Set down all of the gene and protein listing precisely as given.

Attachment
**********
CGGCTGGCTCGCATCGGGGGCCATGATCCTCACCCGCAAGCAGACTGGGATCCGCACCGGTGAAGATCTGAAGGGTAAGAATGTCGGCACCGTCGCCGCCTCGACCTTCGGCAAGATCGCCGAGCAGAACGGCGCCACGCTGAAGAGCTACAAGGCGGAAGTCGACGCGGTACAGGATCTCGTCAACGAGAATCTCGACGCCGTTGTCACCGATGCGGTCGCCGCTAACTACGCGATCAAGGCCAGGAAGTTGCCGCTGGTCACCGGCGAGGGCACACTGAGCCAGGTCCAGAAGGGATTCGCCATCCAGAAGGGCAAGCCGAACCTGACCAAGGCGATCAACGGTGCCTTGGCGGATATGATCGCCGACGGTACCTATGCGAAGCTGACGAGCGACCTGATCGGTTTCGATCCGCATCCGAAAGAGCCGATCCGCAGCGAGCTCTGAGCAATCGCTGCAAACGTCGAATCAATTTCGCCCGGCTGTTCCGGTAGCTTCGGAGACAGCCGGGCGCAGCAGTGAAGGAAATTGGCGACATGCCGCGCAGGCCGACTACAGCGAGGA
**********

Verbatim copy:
CGGCTGGCTCGCATCGGGGGCCATGATCCTCACCCGCAAGCAGACTGGGATCCGCACCGGTGAAGATCTGAAGGGTAAGAATGTCGGCACCGTCGCCGCCTCGACCTTCGGCAAGATCGCCGAGCAGAACGGCGCCACGCTGAAGAGCTACAAGGCGGAAGTCGACGCGGTACAGGATCTCGTCAACGAGAATCTCGACGCCGTTGTCACCGATGCGGTCGCCGCTAACTACGCGATCAAGGCCAGGAAGTTGCCGCTGGTCACCGGCGAGGGCACACTGAGCCAGGTCCAGAAGGGATTCGCCATCCAGAAGGGCAAGCCGAACCTGACCAAGGCGATCAACGGTGCCTTGGCGGATATGATCGCCGACGGTACCTATGCGAAGCTGACGAGCGACCTGATCGGTTTCGATCCGCATCCGAAAGAGCCGATCCGCAGCGAGCTCTGAGCAATCGCTGCAAACGTCGAATCAATTTCGCCCGGCTGTTCCGGTAGCTTCGGAGACAGCCGGGCGCAGCAGTGAAGGAAATTGGCGACATGCCGCGCAGGCCGACTACAGCGAGGA